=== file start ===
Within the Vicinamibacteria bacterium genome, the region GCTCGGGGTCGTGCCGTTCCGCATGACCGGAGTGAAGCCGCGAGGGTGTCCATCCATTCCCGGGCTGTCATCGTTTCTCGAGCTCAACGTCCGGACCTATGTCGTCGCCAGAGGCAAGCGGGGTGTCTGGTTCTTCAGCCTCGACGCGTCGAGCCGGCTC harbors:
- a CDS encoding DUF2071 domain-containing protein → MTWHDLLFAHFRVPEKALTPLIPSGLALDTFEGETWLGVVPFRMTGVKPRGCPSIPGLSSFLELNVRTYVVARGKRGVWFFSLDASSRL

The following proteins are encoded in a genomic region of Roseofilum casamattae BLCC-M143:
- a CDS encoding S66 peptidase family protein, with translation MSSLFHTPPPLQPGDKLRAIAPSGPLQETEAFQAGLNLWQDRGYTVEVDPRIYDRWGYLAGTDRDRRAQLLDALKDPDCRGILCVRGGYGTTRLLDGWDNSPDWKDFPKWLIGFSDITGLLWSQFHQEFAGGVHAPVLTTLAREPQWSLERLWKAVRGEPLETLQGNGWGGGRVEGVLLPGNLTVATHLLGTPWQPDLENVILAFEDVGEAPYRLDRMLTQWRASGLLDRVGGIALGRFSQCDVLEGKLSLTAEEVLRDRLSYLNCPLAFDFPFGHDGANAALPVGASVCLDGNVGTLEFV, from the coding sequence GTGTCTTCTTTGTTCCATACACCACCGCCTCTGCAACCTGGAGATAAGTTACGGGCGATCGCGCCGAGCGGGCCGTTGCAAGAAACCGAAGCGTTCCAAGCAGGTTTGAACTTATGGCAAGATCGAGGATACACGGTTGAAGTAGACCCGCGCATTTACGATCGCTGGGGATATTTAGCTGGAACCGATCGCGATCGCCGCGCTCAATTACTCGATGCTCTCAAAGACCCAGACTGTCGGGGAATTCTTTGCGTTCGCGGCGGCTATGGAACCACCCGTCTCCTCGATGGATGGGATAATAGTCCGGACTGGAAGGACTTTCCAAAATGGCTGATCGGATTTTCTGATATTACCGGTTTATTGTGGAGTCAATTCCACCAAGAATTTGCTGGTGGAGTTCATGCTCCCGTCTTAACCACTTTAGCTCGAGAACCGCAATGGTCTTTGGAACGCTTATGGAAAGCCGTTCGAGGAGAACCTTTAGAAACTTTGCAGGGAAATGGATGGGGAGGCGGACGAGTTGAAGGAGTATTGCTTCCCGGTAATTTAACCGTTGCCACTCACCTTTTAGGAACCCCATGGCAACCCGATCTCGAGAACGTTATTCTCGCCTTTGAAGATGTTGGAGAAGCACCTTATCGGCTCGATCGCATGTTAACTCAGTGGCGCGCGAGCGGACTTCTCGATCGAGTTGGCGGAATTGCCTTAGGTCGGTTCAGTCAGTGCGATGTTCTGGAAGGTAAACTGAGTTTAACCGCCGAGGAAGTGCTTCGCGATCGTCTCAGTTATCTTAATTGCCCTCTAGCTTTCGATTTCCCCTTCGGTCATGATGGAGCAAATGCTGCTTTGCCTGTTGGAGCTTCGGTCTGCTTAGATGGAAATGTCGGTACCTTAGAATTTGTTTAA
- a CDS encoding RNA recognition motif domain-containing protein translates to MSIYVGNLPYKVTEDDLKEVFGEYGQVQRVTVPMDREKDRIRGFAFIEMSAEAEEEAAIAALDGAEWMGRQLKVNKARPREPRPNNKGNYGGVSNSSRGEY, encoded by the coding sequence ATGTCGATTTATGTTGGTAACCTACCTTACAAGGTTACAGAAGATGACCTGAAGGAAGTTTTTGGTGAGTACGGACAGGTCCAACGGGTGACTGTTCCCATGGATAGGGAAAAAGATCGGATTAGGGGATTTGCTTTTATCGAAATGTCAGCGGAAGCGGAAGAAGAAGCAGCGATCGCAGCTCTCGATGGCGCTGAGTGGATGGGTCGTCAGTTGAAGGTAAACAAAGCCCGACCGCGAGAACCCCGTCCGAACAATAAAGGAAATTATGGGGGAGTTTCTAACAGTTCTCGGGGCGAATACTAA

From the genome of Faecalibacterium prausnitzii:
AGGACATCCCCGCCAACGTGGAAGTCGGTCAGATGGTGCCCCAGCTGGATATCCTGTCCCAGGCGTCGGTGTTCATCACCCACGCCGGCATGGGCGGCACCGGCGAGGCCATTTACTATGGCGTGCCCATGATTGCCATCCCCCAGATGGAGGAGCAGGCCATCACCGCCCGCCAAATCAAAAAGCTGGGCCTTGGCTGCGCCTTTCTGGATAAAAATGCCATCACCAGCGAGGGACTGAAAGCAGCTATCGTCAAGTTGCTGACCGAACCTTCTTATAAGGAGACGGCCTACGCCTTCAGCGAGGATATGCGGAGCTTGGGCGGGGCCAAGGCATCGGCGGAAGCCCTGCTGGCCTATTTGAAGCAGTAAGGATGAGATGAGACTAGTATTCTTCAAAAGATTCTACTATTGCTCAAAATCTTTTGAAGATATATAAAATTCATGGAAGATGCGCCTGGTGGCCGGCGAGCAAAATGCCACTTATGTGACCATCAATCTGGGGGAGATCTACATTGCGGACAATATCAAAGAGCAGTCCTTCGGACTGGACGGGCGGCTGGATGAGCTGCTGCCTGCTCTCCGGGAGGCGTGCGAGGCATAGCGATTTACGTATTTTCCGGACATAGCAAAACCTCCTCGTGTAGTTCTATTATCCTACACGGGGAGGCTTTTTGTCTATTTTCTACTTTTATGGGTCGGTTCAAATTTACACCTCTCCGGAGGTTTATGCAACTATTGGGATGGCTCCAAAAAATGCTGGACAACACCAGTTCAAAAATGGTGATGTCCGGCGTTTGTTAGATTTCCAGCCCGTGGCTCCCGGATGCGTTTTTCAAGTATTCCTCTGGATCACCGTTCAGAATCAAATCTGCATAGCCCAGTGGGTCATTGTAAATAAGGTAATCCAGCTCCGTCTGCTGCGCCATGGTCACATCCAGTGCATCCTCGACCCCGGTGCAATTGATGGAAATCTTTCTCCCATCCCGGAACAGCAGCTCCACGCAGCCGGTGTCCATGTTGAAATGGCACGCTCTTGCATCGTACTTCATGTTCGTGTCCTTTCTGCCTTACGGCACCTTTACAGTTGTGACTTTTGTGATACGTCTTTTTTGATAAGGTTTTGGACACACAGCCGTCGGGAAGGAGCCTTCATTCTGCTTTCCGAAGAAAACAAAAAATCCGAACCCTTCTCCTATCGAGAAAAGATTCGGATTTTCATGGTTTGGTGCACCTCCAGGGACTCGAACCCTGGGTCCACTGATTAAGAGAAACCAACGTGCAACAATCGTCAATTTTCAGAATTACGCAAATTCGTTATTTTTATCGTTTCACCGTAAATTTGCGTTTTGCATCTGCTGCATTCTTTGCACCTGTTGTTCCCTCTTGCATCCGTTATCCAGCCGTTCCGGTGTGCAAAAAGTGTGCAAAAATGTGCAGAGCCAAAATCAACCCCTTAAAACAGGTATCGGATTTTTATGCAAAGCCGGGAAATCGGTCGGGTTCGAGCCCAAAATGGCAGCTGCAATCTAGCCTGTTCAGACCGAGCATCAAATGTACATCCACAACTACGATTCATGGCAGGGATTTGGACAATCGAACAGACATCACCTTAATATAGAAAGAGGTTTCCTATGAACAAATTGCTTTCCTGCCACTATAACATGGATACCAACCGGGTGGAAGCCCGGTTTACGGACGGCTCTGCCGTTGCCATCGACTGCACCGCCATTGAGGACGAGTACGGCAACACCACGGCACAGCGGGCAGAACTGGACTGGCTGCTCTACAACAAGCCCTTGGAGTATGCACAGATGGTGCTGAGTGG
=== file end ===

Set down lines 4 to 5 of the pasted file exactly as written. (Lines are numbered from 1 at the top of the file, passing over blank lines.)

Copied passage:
- a CDS encoding S66 peptidase family protein, with translation MSSLFHTPPPLQPGDKLRAIAPSGPLQETEAFQAGLNLWQDRGYTVEVDPRIYDRWGYLAGTDRDRRAQLLDALKDPDCRGILCVRGGYGTTRLLDGWDNSPDWKDFPKWLIGFSDITGLLWSQFHQEFAGGVHAPVLTTLAREPQWSLERLWKAVRGEPLETLQGNGWGGGRVEGVLLPGNLTVATHLLGTPWQPDLENVILAFEDVGEAPYRLDRMLTQWRASGLLDRVGGIALGRFSQCDVLEGKLSLTAEEVLRDRLSYLNCPLAFDFPFGHDGANAALPVGASVCLDGNVGTLEFV, from the coding sequence GTGTCTTCTTTGTTCCATACACCACCGCCTCTGCAACCTGGAGATAAGTTACGGGCGATCGCGCCGAGCGGGCCGTTGCAAGAAACCGAAGCGTTCCAAGCAGGTTTGAACTTATGGCAAGATCGAGGATACACGGTTGAAGTAGACCCGCGCATTTACGATCGCTGGGGATATTTAGCTGGAACCGATCGCGATCGCCGCGCTCAATTACTCGATGCTCTCAAAGACCCAGACTGTCGGGGAATTCTTTGCGTTCGCGGCGGCTATGGAACCACCCGTCTCCTCGATGGATGGGATAATAGTCCGGACTGGAAGGACTTTCCAAAATGGCTGATCGGATTTTCTGATATTACCGGTTTATTGTGGAGTCAATTCCACCAAGAATTTGCTGGTGGAGTTCATGCTCCCGTCTTAACCACTTTAGCTCGAGAACCGCAATGGTCTTTGGAACGCTTATGGAAAGCCGTTCGAGGAGAACCTTTAGAAACTTTGCAGGGAAATGGATGGGGAGGCGGACGAGTTGAAGGAGTATTGCTTCCCGGTAATTTAACCGTTGCCACTCACCTTTTAGGAACCCCATGGCAACCCGATCTCGAGAACGTTATTCTCGCCTTTGAAGATGTTGGAGAAGCACCTTATCGGCTCGATCGCATGTTAACTCAGTGGCGCGCGAGCGGACTTCTCGATCGAGTTGGCGGAATTGCCTTAGGTCGGTTCAGTCAGTGCGATGTTCTGGAAGGTAAACTGAGTTTAACCGCCGAGGAAGTGCTTCGCGATCGTCTCAGTTATCTTAATTGCCCTCTAGCTTTCGATTTCCCCTTCGGTCATGATGGAGCAAATGCTGCTTTGCCTGTTGGAGCTTCGGTCTGCTTAGATGGAAATGTCGGTACCTTAGAATTTGTTTAA
- a CDS encoding RNA recognition motif domain-containing protein translates to MSIYVGNLPYKVTEDDLKEVFGEYGQVQRVTVPMDREKDRIRGFAFIEMSAEAEEEAAIAALDGAEWMGRQLKVNKARPREPRPNNKGNYGGVSNSSRGEY, encoded by the coding sequence ATGTCGATTTATGTTGGTAACCTACCTTACAAGGTTACAGAAGATGACCTGAAGGAAGTTTTTGGTGAGTACGGACAGGTCCAACGGGTGACTGTTCCCATGGATAGGGAAAAAGATCGGATTAGGGGATTTGCTTTTATCGAAATGTCAGCGGAAGCGGAAGAAGAAGCAGCGATCGCAGCTCTCGATGGCGCTGAGTGGATGGGTCGTCAGTTGAAGGTAAACAAAGCCCGACCGCGAGAACCCCGTCCGAACAATAAAGGAAATTATGGGGGAGTTTCTAACAGTTCTCGGGGCGAATACTAA